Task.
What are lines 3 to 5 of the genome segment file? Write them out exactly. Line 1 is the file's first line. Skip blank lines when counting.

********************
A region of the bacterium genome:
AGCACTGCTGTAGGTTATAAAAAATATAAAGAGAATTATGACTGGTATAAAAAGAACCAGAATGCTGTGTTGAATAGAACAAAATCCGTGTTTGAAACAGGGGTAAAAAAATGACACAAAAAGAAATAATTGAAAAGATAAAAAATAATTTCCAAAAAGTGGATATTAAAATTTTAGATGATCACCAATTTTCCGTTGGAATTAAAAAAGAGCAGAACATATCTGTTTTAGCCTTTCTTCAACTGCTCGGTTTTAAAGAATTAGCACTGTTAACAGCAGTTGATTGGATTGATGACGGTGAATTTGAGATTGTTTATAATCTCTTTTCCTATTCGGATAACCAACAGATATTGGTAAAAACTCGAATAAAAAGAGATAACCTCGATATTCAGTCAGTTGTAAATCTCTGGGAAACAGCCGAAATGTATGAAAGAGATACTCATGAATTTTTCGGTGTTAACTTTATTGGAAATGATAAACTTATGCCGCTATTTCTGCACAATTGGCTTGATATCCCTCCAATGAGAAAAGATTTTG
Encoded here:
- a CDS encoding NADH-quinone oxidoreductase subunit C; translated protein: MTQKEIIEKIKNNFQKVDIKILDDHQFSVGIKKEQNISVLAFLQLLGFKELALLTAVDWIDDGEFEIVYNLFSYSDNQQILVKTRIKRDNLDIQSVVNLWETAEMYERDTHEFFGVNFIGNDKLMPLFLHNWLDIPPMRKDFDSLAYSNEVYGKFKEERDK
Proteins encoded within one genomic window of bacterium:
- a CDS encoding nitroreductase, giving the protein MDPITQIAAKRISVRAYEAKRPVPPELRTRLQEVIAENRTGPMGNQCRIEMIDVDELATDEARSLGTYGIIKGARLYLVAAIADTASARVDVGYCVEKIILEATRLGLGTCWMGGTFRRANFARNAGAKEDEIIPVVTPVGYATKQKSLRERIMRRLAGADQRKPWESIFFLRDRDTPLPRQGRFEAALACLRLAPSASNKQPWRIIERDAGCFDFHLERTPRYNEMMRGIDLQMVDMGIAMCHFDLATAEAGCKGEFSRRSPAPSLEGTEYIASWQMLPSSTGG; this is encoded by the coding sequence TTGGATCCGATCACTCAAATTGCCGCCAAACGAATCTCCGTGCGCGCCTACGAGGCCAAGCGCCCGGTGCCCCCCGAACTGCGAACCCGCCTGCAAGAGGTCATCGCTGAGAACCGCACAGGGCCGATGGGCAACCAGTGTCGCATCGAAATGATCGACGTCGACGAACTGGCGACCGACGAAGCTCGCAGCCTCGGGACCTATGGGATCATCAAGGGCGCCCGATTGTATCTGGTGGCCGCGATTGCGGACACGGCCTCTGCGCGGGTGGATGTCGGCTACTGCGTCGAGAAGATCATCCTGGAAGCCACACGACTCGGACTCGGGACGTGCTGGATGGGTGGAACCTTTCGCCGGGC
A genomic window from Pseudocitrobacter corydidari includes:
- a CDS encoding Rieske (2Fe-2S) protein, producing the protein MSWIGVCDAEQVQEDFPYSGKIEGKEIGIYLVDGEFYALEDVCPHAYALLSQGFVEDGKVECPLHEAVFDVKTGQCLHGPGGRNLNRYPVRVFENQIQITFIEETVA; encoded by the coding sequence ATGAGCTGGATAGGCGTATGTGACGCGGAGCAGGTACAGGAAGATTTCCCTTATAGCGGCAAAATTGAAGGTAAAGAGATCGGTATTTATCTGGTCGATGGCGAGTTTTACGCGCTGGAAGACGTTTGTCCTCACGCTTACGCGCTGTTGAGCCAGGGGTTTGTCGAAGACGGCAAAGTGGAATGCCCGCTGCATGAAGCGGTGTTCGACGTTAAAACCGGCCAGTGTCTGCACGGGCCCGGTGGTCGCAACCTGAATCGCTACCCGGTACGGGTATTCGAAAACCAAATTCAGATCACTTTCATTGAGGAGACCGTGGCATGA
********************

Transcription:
Encoded here:
- a CDS encoding NADH-quinone oxidoreductase subunit C; translated protein: MTQKEIIEKIKNNFQKVDIKILDDHQFSVGIKKEQNISVLAFLQLLGFKELALLTAVDWIDDGEFEIVYNLFSYSDNQQILVKTRIKRDNLDIQSVVNLWETAEMYERDTHEFFGVNFIGNDKLMPLFLHNWLDIPPMRKDFDSLAYSNEVYGKFKEERDK
Proteins encoded within one genomic window of bacterium: